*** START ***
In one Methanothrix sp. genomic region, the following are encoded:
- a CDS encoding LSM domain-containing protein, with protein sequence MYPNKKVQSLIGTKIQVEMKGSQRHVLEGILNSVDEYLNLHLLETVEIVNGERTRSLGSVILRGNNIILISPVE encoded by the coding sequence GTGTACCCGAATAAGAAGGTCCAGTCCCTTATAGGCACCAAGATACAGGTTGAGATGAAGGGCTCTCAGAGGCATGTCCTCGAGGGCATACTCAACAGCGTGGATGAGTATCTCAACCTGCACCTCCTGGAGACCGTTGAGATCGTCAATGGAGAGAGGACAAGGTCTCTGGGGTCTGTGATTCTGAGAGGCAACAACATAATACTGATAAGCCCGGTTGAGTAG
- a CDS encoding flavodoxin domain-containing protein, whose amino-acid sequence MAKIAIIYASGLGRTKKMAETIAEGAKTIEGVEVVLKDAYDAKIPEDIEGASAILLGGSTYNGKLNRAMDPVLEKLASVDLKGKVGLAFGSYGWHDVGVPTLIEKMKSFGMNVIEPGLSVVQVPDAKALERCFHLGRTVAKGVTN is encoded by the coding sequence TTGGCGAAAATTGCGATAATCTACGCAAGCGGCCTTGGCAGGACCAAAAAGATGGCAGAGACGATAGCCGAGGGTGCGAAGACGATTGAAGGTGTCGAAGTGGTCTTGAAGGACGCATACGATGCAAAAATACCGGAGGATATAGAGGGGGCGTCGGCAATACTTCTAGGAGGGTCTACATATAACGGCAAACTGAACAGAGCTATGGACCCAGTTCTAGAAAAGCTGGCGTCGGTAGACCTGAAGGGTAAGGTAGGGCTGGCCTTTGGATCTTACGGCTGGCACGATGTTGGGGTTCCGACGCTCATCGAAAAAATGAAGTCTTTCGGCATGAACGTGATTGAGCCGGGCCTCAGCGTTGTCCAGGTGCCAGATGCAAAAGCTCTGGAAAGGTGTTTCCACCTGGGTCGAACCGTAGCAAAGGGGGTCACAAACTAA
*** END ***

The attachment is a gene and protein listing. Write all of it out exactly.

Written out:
In one Methanothrix sp. genomic region, the following are encoded:
- a CDS encoding LSM domain-containing protein, with protein sequence MYPNKKVQSLIGTKIQVEMKGSQRHVLEGILNSVDEYLNLHLLETVEIVNGERTRSLGSVILRGNNIILISPVE encoded by the coding sequence GTGTACCCGAATAAGAAGGTCCAGTCCCTTATAGGCACCAAGATACAGGTTGAGATGAAGGGCTCTCAGAGGCATGTCCTCGAGGGCATACTCAACAGCGTGGATGAGTATCTCAACCTGCACCTCCTGGAGACCGTTGAGATCGTCAATGGAGAGAGGACAAGGTCTCTGGGGTCTGTGATTCTGAGAGGCAACAACATAATACTGATAAGCCCGGTTGAGTAG
- a CDS encoding flavodoxin domain-containing protein, whose amino-acid sequence MAKIAIIYASGLGRTKKMAETIAEGAKTIEGVEVVLKDAYDAKIPEDIEGASAILLGGSTYNGKLNRAMDPVLEKLASVDLKGKVGLAFGSYGWHDVGVPTLIEKMKSFGMNVIEPGLSVVQVPDAKALERCFHLGRTVAKGVTN is encoded by the coding sequence TTGGCGAAAATTGCGATAATCTACGCAAGCGGCCTTGGCAGGACCAAAAAGATGGCAGAGACGATAGCCGAGGGTGCGAAGACGATTGAAGGTGTCGAAGTGGTCTTGAAGGACGCATACGATGCAAAAATACCGGAGGATATAGAGGGGGCGTCGGCAATACTTCTAGGAGGGTCTACATATAACGGCAAACTGAACAGAGCTATGGACCCAGTTCTAGAAAAGCTGGCGTCGGTAGACCTGAAGGGTAAGGTAGGGCTGGCCTTTGGATCTTACGGCTGGCACGATGTTGGGGTTCCGACGCTCATCGAAAAAATGAAGTCTTTCGGCATGAACGTGATTGAGCCGGGCCTCAGCGTTGTCCAGGTGCCAGATGCAAAAGCTCTGGAAAGGTGTTTCCACCTGGGTCGAACCGTAGCAAAGGGGGTCACAAACTAA